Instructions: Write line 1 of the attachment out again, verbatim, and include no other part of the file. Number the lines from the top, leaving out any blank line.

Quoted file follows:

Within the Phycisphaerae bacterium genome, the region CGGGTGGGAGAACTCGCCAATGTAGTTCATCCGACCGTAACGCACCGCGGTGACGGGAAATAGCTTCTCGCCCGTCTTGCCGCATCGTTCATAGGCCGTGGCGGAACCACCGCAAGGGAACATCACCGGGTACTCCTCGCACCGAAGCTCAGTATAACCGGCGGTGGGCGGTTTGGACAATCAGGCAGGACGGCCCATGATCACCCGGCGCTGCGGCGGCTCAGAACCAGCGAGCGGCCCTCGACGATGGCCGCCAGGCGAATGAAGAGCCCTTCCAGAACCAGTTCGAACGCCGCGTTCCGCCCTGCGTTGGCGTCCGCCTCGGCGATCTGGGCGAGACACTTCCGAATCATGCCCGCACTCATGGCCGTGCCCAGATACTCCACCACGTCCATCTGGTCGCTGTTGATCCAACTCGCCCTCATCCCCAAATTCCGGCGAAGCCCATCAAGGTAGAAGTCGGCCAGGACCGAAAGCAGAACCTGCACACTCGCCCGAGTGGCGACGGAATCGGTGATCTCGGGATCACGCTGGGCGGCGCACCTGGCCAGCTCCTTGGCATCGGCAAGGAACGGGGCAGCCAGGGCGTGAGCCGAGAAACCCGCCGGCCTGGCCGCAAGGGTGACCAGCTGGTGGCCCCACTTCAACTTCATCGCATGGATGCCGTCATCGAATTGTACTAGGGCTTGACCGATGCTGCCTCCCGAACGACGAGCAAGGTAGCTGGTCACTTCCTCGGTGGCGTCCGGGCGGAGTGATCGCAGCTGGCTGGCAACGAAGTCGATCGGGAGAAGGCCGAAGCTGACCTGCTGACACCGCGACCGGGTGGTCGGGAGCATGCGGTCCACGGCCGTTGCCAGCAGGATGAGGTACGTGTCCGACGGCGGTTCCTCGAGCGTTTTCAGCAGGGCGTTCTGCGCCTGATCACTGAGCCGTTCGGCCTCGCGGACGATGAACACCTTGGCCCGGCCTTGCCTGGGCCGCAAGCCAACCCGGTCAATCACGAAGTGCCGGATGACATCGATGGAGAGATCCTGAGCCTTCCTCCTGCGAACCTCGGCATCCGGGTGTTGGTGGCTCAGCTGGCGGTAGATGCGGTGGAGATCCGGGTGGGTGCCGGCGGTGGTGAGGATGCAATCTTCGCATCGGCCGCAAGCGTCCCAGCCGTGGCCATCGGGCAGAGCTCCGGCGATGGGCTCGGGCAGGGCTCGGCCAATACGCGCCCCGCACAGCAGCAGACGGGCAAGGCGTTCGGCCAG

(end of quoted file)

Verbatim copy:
Within the Phycisphaerae bacterium genome, the region CGGGTGGGAGAACTCGCCAATGTAGTTCATCCGACCGTAACGCACCGCGGTGACGGGAAATAGCTTCTCGCCCGTCTTGCCGCATCGTTCATAGGCCGTGGCGGAACCACCGCAAGGGAACATCACCGGGTACTCCTCGCACCGAAGCTCAGTATAACCGGCGGTGGGCGGTTTGGACAATCAGGCAGGACGGCCCATGATCACCCGGCGCTGCGGCGGCTCAGAACCAGCGAGCGGCCCTCGACGATGGCCGCCAGGCGAATGAAGAGCCCTTCCAGAACCAGTTCGAACGCCGCGTTCCGCCCTGCGTTGGCGTCCGCCTCGGCGATCTGGGCGAGACACTTCCGAATCATGCCCGCACTCATGGCCGTGCCCAGATACTCCACCACGTCCATCTGGTCGCTGTTGATCCAACTCGCCCTCATCCCCAAATTCCGGCGAAGCCCATCAAGGTAGAAGTCGGCCAGGACCGAAAGCAGAACCTGCACACTCGCCCGAGTGGCGACGGAATCGGTGATCTCGGGATCACGCTGGGCGGCGCACCTGGCCAGCTCCTTGGCATCGGCAAGGAACGGGGCAGCCAGGGCGTGAGCCGAGAAACCCGCCGGCCTGGCCGCAAGGGTGACCAGCTGGTGGCCCCACTTCAACTTCATCGCATGGATGCCGTCATCGAATTGTACTAGGGCTTGACCGATGCTGCCTCCCGAACGACGAGCAAGGTAGCTGGTCACTTCCTCGGTGGCGTCCGGGCGGAGTGATCGCAGCTGGCTGGCAACGAAGTCGATCGGGAGAAGGCCGAAGCTGACCTGCTGACACCGCGACCGGGTGGTCGGGAGCATGCGGTCCACGGCCGTTGCCAGCAGGATGAGGTACGTGTCCGACGGCGGTTCCTCGAGCGTTTTCAGCAGGGCGTTCTGCGCCTGATCACTGAGCCGTTCGGCCTCGCGGACGATGAACACCTTGGCCCGGCCTTGCCTGGGCCGCAAGCCAACCCGGTCAATCACGAAGTGCCGGATGACATCGATGGAGAGATCCTGAGCCTTCCTCCTGCGAACCTCGGCATCCGGGTGTTGGTGGCTCAGCTGGCGGTAGATGCGGTGGAGATCCGGGTGGGTGCCGGCGGTGGTGAGGATGCAATCTTCGCATCGGCCGCAAGCGTCCCAGCCGTGGCCATCGGGCAGAGCTCCGGCGATGGGCTCGGGCAGGGCTCGGCCAATACGCGCCCCGCACAGCAGCAGACGGGCAAGGCGTTCGGCCAG